Every so often, an episode comes around that transcends the show it’s a part of (no matter how good that show is). I’m thinking of episodes like “New Eden” (Star Trek: Discovery), “wej Duj” (Star Trek: Lower Decks), or “No Win Scenario” (Star Trek: Picard).
“Spock Amok” is one of those episodes.
I remember immediately after I saw it for the first time thinking that I couldn’t believe that I had just sat through 50-plus minutes of an episode where the crew didn’t go anywhere, the stakes were minimal, and the vast majority of the story was about character. I had been pining for a low-stakes Star Trek for a while and this absolutely fit the bill. It’s also a lot of fun.
I will interrupt my gushing for just a second and acknowledge that this is also a somewhat divisive episode. For all the reasons I cited about why I love it, those same reasons are also why others don’t enjoy it. If it’s not your cup of tea, that’s completely fine. But you may want to stop reading as I am going to continue with the praise throughout.
I remember when I saw clips from the opening scene on Vulcan in the trailer and thinking that it felt a bit like they were going a step too far referencing a famous TOS episode or just doing pon farr again just because they could. So of course, the reality of this scene absolutely worked for me.
Is the idea of Spock (Ethan Peck) fighting himself in the kal-if-fee ritual campy? Absolutely! It’s also exceedingly entertaining, especially when Nami Melumad dusts off that Gerald Fried music. I’ll even forgive the exceptionally tropey moment of Spock sitting up in horror as he wakes from the nightmare because the scene prior is worth it.
When writing about “Strange New Worlds,” I briefly touched upon the show’s decision to do a bit of retconning/rehabilitation with Spock’s relationship with T’Pring (Gia Sandhu) and how I thought it was a brilliant decision. This begins to pay off here, as T’Pring arrives with one goal in mind: some alone time with Spock. She even reminds him, not unreasonably I might add, that their last time together was cut short by Spock’s unilateral decision to return to Enterprise. Spock assures her that this will not happen again; he has only a minor diplomatic matter to attend to, and then he will be completely free of obligations.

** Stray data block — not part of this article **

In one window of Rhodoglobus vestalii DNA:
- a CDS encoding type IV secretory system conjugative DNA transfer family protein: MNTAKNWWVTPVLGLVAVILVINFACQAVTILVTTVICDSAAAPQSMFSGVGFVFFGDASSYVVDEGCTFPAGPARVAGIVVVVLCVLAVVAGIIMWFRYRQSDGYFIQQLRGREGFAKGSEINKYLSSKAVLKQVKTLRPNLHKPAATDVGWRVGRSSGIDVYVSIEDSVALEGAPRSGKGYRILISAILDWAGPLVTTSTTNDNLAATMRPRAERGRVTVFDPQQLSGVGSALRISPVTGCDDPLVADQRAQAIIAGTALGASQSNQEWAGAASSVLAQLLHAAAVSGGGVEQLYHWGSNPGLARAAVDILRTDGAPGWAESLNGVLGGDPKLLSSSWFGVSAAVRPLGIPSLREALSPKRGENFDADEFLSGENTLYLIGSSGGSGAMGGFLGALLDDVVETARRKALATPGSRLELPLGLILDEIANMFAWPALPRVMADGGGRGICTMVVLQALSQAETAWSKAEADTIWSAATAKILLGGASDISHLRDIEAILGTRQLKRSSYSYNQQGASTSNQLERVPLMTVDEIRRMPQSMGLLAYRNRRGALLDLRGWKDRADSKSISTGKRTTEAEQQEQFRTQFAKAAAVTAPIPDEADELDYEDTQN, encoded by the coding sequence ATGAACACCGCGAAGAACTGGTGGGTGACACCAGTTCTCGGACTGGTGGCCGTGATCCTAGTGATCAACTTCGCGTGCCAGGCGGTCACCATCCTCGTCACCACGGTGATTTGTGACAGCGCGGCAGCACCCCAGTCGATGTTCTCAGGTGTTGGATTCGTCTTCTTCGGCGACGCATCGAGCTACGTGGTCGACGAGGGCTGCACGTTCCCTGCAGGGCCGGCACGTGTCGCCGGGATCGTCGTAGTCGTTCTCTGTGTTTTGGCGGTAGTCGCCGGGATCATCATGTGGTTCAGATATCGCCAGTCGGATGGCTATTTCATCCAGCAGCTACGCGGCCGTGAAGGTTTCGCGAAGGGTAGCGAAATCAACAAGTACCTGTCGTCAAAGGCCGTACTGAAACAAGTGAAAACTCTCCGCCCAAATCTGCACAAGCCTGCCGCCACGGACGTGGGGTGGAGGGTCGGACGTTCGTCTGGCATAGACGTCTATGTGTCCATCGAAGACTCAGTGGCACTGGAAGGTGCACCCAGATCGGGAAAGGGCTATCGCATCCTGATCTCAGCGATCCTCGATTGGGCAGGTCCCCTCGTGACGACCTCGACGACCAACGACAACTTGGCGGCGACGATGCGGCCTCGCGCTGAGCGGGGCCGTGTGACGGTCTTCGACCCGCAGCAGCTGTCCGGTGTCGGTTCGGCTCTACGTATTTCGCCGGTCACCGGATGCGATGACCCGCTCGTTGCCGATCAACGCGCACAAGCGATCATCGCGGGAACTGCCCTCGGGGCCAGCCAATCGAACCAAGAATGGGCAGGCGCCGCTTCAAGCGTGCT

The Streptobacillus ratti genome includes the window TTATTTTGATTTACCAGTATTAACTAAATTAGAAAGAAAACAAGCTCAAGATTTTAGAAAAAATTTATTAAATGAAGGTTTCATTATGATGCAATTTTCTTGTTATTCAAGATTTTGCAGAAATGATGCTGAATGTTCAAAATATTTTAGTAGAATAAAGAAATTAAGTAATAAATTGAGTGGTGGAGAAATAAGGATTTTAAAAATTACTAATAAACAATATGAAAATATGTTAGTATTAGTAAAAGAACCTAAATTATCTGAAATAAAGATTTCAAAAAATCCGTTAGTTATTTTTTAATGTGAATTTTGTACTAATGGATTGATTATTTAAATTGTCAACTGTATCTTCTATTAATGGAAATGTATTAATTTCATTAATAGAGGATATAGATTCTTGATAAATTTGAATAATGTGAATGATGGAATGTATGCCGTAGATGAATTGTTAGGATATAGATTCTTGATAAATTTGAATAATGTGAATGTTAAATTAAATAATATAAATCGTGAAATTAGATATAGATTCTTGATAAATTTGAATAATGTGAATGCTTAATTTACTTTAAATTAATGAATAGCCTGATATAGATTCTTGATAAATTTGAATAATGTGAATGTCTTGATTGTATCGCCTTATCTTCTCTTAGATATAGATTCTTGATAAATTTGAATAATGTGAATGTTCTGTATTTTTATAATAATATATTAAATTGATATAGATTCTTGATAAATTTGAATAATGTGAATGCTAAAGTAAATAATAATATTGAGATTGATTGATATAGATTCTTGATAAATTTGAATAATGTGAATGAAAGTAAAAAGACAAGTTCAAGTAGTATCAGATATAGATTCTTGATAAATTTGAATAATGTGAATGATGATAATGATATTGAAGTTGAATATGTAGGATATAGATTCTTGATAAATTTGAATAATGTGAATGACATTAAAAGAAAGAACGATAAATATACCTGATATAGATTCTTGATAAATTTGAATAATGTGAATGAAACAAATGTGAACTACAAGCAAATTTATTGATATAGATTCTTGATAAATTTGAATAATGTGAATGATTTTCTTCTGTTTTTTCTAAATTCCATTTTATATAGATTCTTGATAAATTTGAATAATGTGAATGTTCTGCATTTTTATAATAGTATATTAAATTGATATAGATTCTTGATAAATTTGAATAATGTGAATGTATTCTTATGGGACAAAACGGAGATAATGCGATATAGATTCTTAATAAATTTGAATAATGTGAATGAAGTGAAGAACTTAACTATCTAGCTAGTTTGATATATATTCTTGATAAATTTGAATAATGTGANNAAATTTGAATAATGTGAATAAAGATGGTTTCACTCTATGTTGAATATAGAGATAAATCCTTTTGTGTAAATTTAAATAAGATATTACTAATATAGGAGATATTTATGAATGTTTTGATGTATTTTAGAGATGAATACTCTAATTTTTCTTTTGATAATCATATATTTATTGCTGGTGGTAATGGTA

Famous last words.
A meeting between Admiral April (Adrian Holmes), Captain Pike (Anson Mount), Spock, and Uhura (Celia Rose Gooding) reveals that a small unaffiliated group, the R’ongovians, are strategically located near both the Klingons and Romulans, and diplomatic negotiations with them haven’t gone well thus far. This meeting immediately goes sideways when the R’ongovian captain, Vasso (Ron Kennell) shows up and immediately demands to begin negotiating with Pike and company.
I have to give major props to Ron Kennell here, as he is able to project a feeling of stern impatience that immediately melts away into an expression of warmth and friendship upon shaking hands with Pike. It’s immediately disarming and wonderfully portrayed, especially when you consider that it’s being done through considerable makeup (which is also fantastic). Unfortunately, the sudden commencement of diplomacy means that Spock misses his dinner date with T’Pring.
When he returns to his quarters, she coldly and logically (and rightly I might add) informs him that she too has a job and duties (a nice update to the character in itself), but she chose to prioritize their relationship and expected Spock to do the same. She then leaves Spock with a final cutting remark that perhaps they might not be compatible after all. Spock is once again, in the doghouse.
As he should be! And this brings to the fore the most interesting aspect to me of the writers’ exploration of T’Pring and her relationship with Spock. In “Amok Time” we were never explicitly told why T’Pring chose to end their arranged marriage. Was it simply because she preferred Stonn and needed a way to make that happen? Or perhaps it’s more that she simply “didn’t want to be the consort of a legend” (a rather terrible bit of 60s phrasing, that). Either way, T’Pring comes off as the person who decided to end things, leaving poor Spock in the lurch. What I’m learning from these early interactions in Strange New Worlds is that, in reality, Spock is a pretty lousy fiancé. More and more I am thinking it will be because of his failings that this relationship doesn’t work out. We shall see…
What are friends for?
Meanwhile, the rest of the crew is anxious to begin their shore leave. This includes Nurse Chapel (Jess Bush), who is looking forward to some time with her casual hook-up, Lieutenant Dever; Ortegas (Melissa Navia), who we gather has a good bit of experience as Chapel’s wingman; and Dr. M’Benga (Babs Olusanmokun), who wants nothing more than to go fly fishing in his ridiculous hat.